Translations

Back in the days before the emergence of Skype and other magical methods for getting a writer’s face in front of young readers (and writers), back when school budgets and curricula had more room for “frivolous” stuff like hearing from and talking to the author of a book that students have read and enjoyed, I did a lot of in-person school visits. I got to see places I would never have otherwise gone. I got to experience all kinds of towns, neighborhoods, schools, teachers, librarians, administrators, parents. But the most enjoyable and memorable part for me, unsurprisingly, was meeting the kids.

It didn’t take me long to figure out that although the schools wanted their students to “get” something from my presentations, and I wanted to accommodate them, most of the kids just wanted to have fun. So I developed ways to wrap the “serious” information I gave them—writing stuff, research stuff, book stuff, publishing stuff, even personal stuff (“How old are you, anyway?”)—in fun activities. I put together slide shows that were (and are) partly tongue-in-cheek, I came up with skits, and lighthearted exercises, and games, and audience participation activities, and book giveaways, and question-and answer sessions. All the while, of course, I’d be sneaking in “real” writer-related inside information for the students who were seriously interested and the adults who were just plain serious.

Part of my slide show presentation has always touched on briefly showing and talking about my books. This was true even in the early days, when slides were really slides, riding around on a Kodak Carousel. Not long after my first book, SOMEONE WAS WATCHING, was published, the German rights were bought by a German publisher. Soon the book was published in Germany with a new cover and a German-language title. A box of the German editions arrived on my doorstep one day. So in my presentations I began showing photos of the US and German covers and telling the kids that it was exciting to know that my book was being read thousands of miles away across the ocean by young readers who read and speak only German. I’d ask them to tell me which cover they liked better, and tell them that the German title, NEIMAND HAT ETWAS GESEHEN, was obviously German for SOMEONE WAS WATCHING. Serious writer information.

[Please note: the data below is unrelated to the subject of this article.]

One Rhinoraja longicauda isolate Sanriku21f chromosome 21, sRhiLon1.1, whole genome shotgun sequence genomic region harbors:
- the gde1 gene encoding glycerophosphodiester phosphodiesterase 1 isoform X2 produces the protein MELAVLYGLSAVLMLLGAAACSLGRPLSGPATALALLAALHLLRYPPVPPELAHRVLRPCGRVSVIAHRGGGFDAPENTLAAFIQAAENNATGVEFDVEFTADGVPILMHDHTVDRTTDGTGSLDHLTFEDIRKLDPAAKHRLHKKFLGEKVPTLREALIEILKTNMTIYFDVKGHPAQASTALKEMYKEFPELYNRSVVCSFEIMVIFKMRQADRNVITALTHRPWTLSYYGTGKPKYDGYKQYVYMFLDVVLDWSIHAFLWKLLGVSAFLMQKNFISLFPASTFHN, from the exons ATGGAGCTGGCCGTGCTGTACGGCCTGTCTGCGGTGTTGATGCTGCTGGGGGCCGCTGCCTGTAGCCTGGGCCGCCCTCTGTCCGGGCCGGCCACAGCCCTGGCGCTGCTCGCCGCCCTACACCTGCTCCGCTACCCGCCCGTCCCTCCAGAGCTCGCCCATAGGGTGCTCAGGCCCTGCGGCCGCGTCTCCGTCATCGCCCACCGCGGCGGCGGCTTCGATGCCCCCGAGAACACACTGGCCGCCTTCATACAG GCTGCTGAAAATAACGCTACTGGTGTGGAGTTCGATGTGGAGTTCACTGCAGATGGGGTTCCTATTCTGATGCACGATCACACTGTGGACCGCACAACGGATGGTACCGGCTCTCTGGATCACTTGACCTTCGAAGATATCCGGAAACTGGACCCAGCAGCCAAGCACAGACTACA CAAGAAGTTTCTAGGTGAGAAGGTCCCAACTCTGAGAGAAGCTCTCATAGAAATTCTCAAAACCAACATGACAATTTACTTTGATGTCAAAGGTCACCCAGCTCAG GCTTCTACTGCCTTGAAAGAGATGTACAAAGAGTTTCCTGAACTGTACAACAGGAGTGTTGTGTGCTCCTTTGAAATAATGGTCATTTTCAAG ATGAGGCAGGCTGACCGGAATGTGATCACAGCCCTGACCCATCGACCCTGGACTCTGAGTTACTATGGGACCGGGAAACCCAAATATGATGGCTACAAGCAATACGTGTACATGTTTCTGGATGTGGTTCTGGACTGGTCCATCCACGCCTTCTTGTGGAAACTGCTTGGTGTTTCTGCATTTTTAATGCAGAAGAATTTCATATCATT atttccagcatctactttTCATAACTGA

It wasn’t until after several years of using this self-assured bit of show-and-tell that I visited a middle school where a teacher in the audience brought me up short and caused me to revise my future presentations. In a good way. More story. More humor. And I still got to use my two book cover slides. It turned out that the teacher was a German-language speaker. And reader. So she didn’t have to take the word of a know-nothing author about what NEIMAND HAT ETWAS GESEHEN means. She raised her hand and stood up and told me (and the audience) in her authoritative teacher-voice that the German publisher had pretty much turned the title of SOMEONE WAS WATCHING upside down. What those four foreign (to me) words actually mean, she said, is NOBODY SAW ANYTHING.

Funny, right? The audience (kids, especially) thought so. So did I. And from that point on, the story I told was still about the German edition and the two covers and the two titles, but it was also about what I’d mistakenly assumed and what I learned from a teacher that set me straight, because that’s what teachers do. And that’s one of the great things about being a writer and writing and doing research and figuring out how it’s all going to come together. Sometimes you think you know something about the world or a story or a character or yourself and then all of a sudden you realize you don’t. The truth lies somewhere else. And you need to go another direction. And serendipity happens.

someone-and-niemand

Much like the sometimes imprecise translation of one language to another, the format and content of in-person school visits don’t translate precisely to the format and content of online visits. But that’s not necessarily a criticism. For instance, a prima donna author (there are a few) on the other end of a Skype connection can’t demand a lunch of organic greens and line-caught Chinook salmon sushi and French sparkling water served at exactly thirty-eight degrees. More important, the kids still “get” something from online visits. The information comes through; the inspiration comes through; the smiles come through; the fun comes through. And if that prima donna author begins tooting his own horn too loudly, the teacher/librarian can simply turn down the volume.

 

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